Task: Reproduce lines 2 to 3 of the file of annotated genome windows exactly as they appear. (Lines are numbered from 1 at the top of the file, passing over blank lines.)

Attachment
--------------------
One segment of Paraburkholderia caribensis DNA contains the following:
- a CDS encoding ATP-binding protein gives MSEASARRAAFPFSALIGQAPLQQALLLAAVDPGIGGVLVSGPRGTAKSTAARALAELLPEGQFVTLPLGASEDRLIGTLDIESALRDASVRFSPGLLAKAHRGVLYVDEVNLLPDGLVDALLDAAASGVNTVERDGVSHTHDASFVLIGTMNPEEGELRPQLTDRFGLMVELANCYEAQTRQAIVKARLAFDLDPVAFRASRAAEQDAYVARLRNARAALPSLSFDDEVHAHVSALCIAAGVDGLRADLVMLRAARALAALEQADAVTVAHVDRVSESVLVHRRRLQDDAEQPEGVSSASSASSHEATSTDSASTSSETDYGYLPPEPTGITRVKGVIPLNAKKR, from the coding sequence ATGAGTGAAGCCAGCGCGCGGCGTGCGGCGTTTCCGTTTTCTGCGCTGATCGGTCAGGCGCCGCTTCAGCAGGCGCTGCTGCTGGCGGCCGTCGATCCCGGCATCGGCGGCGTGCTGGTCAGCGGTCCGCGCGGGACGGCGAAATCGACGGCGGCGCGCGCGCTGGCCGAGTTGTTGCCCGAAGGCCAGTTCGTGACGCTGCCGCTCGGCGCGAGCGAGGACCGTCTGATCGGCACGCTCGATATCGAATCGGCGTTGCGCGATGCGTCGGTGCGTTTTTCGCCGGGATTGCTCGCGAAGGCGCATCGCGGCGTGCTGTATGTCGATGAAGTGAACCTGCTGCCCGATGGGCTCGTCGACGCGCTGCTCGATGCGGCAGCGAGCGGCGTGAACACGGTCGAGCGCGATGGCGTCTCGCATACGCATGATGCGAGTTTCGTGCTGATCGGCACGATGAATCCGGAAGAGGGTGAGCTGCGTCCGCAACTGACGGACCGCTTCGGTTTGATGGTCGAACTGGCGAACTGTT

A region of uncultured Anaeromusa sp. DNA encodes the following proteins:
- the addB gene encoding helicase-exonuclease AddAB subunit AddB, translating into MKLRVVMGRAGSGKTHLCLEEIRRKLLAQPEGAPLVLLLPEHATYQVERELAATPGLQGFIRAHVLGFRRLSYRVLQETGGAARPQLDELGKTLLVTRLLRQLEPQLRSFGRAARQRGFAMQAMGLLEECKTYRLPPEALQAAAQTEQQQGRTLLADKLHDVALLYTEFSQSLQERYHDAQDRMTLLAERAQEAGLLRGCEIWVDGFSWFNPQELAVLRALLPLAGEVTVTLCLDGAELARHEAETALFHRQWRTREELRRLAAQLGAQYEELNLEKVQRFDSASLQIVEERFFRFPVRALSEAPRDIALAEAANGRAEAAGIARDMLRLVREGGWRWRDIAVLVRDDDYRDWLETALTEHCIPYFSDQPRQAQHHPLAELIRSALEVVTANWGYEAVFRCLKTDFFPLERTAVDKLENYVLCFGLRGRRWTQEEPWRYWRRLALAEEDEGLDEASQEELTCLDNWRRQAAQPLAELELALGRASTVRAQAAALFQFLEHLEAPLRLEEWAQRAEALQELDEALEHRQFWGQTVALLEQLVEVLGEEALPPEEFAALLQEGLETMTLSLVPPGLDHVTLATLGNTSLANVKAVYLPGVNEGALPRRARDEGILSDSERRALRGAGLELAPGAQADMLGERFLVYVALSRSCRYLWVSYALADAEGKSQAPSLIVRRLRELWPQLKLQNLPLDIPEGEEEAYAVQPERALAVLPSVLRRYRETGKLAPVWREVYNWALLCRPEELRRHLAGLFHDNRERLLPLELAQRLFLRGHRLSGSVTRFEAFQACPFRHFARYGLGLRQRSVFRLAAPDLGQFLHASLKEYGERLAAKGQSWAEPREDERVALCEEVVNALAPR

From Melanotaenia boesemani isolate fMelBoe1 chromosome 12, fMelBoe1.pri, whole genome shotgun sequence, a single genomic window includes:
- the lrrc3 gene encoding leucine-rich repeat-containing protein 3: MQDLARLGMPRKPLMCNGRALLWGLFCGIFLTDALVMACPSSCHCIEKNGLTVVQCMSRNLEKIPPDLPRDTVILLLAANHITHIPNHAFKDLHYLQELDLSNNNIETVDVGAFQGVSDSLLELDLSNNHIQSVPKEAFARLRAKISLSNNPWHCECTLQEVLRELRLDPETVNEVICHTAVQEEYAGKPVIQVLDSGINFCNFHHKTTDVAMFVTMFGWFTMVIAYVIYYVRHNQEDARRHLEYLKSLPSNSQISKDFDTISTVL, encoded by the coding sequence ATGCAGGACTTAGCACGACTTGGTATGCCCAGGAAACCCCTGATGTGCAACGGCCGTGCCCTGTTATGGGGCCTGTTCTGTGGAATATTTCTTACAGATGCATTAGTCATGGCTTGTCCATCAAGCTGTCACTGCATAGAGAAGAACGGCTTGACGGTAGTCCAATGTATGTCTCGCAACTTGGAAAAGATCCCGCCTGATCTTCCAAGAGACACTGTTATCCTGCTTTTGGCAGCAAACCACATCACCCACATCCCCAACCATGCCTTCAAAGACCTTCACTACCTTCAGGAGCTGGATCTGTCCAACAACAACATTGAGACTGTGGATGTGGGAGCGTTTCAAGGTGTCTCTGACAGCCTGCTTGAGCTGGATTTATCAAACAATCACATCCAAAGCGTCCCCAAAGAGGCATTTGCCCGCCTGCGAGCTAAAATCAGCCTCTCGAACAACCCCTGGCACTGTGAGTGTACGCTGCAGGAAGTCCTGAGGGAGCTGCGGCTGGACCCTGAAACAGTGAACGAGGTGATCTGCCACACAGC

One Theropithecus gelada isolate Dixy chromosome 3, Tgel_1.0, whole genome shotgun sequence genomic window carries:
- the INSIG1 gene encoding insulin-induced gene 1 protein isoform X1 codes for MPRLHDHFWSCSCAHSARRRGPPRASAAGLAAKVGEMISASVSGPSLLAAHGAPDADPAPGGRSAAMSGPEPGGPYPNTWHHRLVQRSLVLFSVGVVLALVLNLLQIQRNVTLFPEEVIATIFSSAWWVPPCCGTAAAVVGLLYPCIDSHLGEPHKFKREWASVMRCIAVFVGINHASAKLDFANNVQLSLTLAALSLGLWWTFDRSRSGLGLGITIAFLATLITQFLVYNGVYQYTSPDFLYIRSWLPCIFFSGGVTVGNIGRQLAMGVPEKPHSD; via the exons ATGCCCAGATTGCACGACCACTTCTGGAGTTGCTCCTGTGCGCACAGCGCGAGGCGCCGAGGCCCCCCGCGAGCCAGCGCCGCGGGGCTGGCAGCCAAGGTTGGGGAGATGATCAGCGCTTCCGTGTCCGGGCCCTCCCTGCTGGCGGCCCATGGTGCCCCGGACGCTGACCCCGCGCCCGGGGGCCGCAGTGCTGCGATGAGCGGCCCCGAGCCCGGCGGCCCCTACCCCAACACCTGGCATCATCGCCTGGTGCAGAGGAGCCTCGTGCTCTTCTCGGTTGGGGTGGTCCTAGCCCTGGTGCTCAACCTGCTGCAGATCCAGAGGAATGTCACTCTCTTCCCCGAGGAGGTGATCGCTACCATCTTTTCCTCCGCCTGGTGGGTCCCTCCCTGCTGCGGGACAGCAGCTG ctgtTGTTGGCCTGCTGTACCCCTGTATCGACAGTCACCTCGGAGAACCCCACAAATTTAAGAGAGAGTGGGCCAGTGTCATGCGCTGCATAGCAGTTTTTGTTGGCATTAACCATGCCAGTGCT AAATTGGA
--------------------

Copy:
- a CDS encoding ATP-binding protein gives MSEASARRAAFPFSALIGQAPLQQALLLAAVDPGIGGVLVSGPRGTAKSTAARALAELLPEGQFVTLPLGASEDRLIGTLDIESALRDASVRFSPGLLAKAHRGVLYVDEVNLLPDGLVDALLDAAASGVNTVERDGVSHTHDASFVLIGTMNPEEGELRPQLTDRFGLMVELANCYEAQTRQAIVKARLAFDLDPVAFRASRAAEQDAYVARLRNARAALPSLSFDDEVHAHVSALCIAAGVDGLRADLVMLRAARALAALEQADAVTVAHVDRVSESVLVHRRRLQDDAEQPEGVSSASSASSHEATSTDSASTSSETDYGYLPPEPTGITRVKGVIPLNAKKR, from the coding sequence ATGAGTGAAGCCAGCGCGCGGCGTGCGGCGTTTCCGTTTTCTGCGCTGATCGGTCAGGCGCCGCTTCAGCAGGCGCTGCTGCTGGCGGCCGTCGATCCCGGCATCGGCGGCGTGCTGGTCAGCGGTCCGCGCGGGACGGCGAAATCGACGGCGGCGCGCGCGCTGGCCGAGTTGTTGCCCGAAGGCCAGTTCGTGACGCTGCCGCTCGGCGCGAGCGAGGACCGTCTGATCGGCACGCTCGATATCGAATCGGCGTTGCGCGATGCGTCGGTGCGTTTTTCGCCGGGATTGCTCGCGAAGGCGCATCGCGGCGTGCTGTATGTCGATGAAGTGAACCTGCTGCCCGATGGGCTCGTCGACGCGCTGCTCGATGCGGCAGCGAGCGGCGTGAACACGGTCGAGCGCGATGGCGTCTCGCATACGCATGATGCGAGTTTCGTGCTGATCGGCACGATGAATCCGGAAGAGGGTGAGCTGCGTCCGCAACTGACGGACCGCTTCGGTTTGATGGTCGAACTGGCGAACTGTT

A region of uncultured Anaeromusa sp. DNA encodes the following proteins: